By Marian Accardi, The Huntsville Times The Huntsville Times
HUNTSVILLE, Alabama -- At Navistar's diesel engine plants in Huntsville, the company is implementing 240 ideas submitted by employees to cut costs and improve quality and efficiency -- ideas that represent $3.6 million in business improvements.
Today, Navistar is recognizing the contributions of its Engine Group employees in Huntsville and at four other facilities to the 2011 New Ideas program. Workers who submitted ideas that were put in place will take part in a raffle to give away a new 2012 Ford Taurus SEL.
According to the company, 330 Huntsville employees came up with about 1,000 ideas. Among the winning ideas: lowering temperatures during tests to use less energy.
The two Navistar plants at Jetplex Industrial Park next to Huntsville International Airport have a total of about 800 employees.
Across the United States, Navistar employees submitted more than 4,000 ideas that represent more than $15 million in savings and operation improvements.
"At Navistar, we value the input of our employees and believe that if we are to succeed, it will take all of us, working together," said Eric Tech, president of Navistar Engine Group, in a release. "Every employee has a voice and the ability to drive positive change."
Lance Fulks, the Huntsville plant manager, said all ideas are welcome "whether they save a million dollars or just make it easier to do our jobs.
Business Council of Alabama's legislative agenda focuses on job growth, education improvement
Published: Tuesday, February 07, 2012, 8:30 AM Updated: Tuesday, February 07, 2012, 9:54 AM
By Martin Swant --- The Birmingham News The Birmingham News
BIRMINGHAM, Alabama -- Job growth in the private sector and improving education in Alabama will be top priorities for the Business Council of Alabama this legislative session, the organization says.
In a statement announcing the organizations goals for the 2012 Alabama legislative session, which begins today, the BCA said the two priorities complement each other. More businesses in the state create more tax revenue for the state's education budget, and businesses benefit when the state has smarter students who become talented employees.
"When existing businesses are successful and hire more people, the education trust fund grows, and we are able to provide more opportunities for our students," BCA CEO William J. Canary said. "We must also support education policies that allow for new and innovative ways to teach our children. The status quo is no longer an option. Our children and teachers deserve better."
The BCA pointed out the following legislative goals it plans to follow closely this session:
>>>The proposed Regulatory Reform Act, which would require any state regulators to provide an economic impact analysis before imposing regulations that could harm small businesses.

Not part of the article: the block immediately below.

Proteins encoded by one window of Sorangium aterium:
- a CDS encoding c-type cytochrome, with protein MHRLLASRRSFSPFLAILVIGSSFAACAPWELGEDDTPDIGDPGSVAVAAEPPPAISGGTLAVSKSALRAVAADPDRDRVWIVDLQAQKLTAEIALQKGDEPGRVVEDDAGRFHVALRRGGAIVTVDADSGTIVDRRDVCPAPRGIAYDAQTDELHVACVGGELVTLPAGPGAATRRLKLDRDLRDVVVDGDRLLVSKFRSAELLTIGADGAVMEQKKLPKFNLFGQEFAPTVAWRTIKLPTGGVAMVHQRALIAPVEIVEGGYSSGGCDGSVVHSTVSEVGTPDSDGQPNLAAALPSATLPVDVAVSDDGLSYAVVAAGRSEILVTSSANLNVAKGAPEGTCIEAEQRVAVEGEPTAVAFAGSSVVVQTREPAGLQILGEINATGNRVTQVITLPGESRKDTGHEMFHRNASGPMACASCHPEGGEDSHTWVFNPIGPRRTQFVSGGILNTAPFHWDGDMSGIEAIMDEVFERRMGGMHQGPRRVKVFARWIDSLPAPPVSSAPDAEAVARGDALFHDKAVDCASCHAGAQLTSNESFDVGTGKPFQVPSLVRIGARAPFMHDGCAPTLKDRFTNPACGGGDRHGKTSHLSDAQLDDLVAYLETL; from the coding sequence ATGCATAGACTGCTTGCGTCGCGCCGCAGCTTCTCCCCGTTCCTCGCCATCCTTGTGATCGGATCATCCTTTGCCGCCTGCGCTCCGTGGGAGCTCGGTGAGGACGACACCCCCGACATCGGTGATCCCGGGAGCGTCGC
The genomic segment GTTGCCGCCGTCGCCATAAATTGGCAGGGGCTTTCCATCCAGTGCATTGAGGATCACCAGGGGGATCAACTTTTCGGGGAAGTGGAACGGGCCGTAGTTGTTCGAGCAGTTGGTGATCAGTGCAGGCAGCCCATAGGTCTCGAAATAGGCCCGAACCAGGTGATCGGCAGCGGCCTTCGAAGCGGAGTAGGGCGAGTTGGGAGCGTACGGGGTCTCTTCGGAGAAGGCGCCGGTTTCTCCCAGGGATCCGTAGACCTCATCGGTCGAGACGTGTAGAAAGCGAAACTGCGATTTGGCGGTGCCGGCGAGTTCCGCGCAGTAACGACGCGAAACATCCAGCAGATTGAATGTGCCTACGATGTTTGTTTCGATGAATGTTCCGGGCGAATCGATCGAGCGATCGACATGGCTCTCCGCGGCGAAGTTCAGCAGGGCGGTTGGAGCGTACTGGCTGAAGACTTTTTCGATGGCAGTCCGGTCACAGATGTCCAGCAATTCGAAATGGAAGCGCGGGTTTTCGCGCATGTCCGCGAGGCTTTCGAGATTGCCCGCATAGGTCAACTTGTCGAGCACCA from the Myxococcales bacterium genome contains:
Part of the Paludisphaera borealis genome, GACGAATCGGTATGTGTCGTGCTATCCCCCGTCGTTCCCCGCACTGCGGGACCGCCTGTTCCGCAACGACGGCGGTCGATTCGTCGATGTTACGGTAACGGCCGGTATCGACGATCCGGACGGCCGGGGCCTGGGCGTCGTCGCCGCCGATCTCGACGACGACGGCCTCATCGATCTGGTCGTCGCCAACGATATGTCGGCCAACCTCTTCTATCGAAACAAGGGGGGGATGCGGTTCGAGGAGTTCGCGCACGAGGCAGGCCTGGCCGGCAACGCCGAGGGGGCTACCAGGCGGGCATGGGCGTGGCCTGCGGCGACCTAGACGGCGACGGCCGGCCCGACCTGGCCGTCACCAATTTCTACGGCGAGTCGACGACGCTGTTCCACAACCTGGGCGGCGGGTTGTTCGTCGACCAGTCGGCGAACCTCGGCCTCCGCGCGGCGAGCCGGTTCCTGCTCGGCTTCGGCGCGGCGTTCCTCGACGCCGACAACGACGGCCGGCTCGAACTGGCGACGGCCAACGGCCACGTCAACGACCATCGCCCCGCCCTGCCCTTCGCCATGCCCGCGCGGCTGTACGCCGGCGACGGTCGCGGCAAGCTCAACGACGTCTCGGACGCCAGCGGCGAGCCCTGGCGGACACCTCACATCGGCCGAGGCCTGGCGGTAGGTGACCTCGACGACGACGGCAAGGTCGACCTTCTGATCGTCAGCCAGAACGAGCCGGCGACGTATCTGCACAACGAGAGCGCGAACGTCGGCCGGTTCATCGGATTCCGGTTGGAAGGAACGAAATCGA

>>>Promoting more education options for parents concerning where to send their children to school.
>>>Helping companies comply with the Alabama Immigration law, while also working to prevent the paperwork burden from negatively impacting businesses
International Center salutes India's ties to Birmingham
Published: Tuesday, February 07, 2012, 6:00 AM Updated: Tuesday, February 07, 2012, 8:03 AM
By Roy L. Williams -- The Birmingham News The Birmingham News
Dr. Amrak Walia was born in India, but has made his mark on metro Birmingham as an entrepreneur.
After obtaining a medical fellowship at UAB, Walia helped found the school's Office for the Advancement of Developing Industries, a high-tech incubator that is now a part of Innovation Depot downtown. Walia spun two companies out of that incubator, Spa Moksha and American Health Research Institute, which together employ nearly 20 people in a facility on U.S. 280.
"I have a lot of passion and love for Birmingham. It's a great place to run a business," said Walia, a former instructor in the Department of Surgery at UAB before forming his own businesses.
Walia is a part of a growing number of businesses with ties to India that are making a positive impact across Alabama's largest metro area. Others include CTS, a computer software company in Hoover whose partners include Sanjay Singh, a native of India who is active in the business community, and Electrosteel USA, a ductile iron pipe manufacturer with an office on Doug Baker Boulevard.
Their contributions are being spotlighted this year as part of the Birmingham International Center's Salute to India.
Center director Iris Gross said the center, founded in 1951, first saluted India 30 years ago. She felt it was time to raise awareness again about one of the world's biggest global markets.
"Education is a big component of what we do," said Gross, whose center has spotlighted Japan, Germany, Canada, South Africa and other countries over the past two decades. "My hope is that we help businesses desiring to sell their goods and services in India."
Baldwin Business Support Center: born of crisis but evolving
Published: Monday, February 06, 2012, 10:00 AM Updated: Monday, February 06, 2012, 10:07 AM
By K.A. Turner, Press-Register Press-Register
The Baldwin Business Support Center emerged during a crisis on the coast, its primary mission to help businesses navigate the claims process that flowed from the BP oil spill.
That mission has largely been fulfilled, says Rick Miller, the new executive director of the program housed on the campus of Faulkner State Community College.
But that doesn't mean the job is done.
"Our role has changed," Miller said recently. Rather than claims, he said, the center has concerned itself with three new "C"s -- counseling, connecting and competing -- all with the goal of making the coastal business community more resilient before the next crisis comes.
"We don't know if this is going to survive," Miller said with candor. "I took the position to help businesses learn to become more sustainable and also to create a sustainable funding platform for the center."
Footing the bill are chambers of commerce, foundations, Faulkner State and the Baldwin County Economic Development Alliance.
Much like its earlier version, the center brings together a variety of resources in a one-stop shop.
As Miller envisions it, the center will offer counseling to startup and existing business, helping owners and managers improve their operations. It will connect the business community, putting people in touch with the right organizations to help with financing, credit, government assistance and more.
And it will help businesses compete.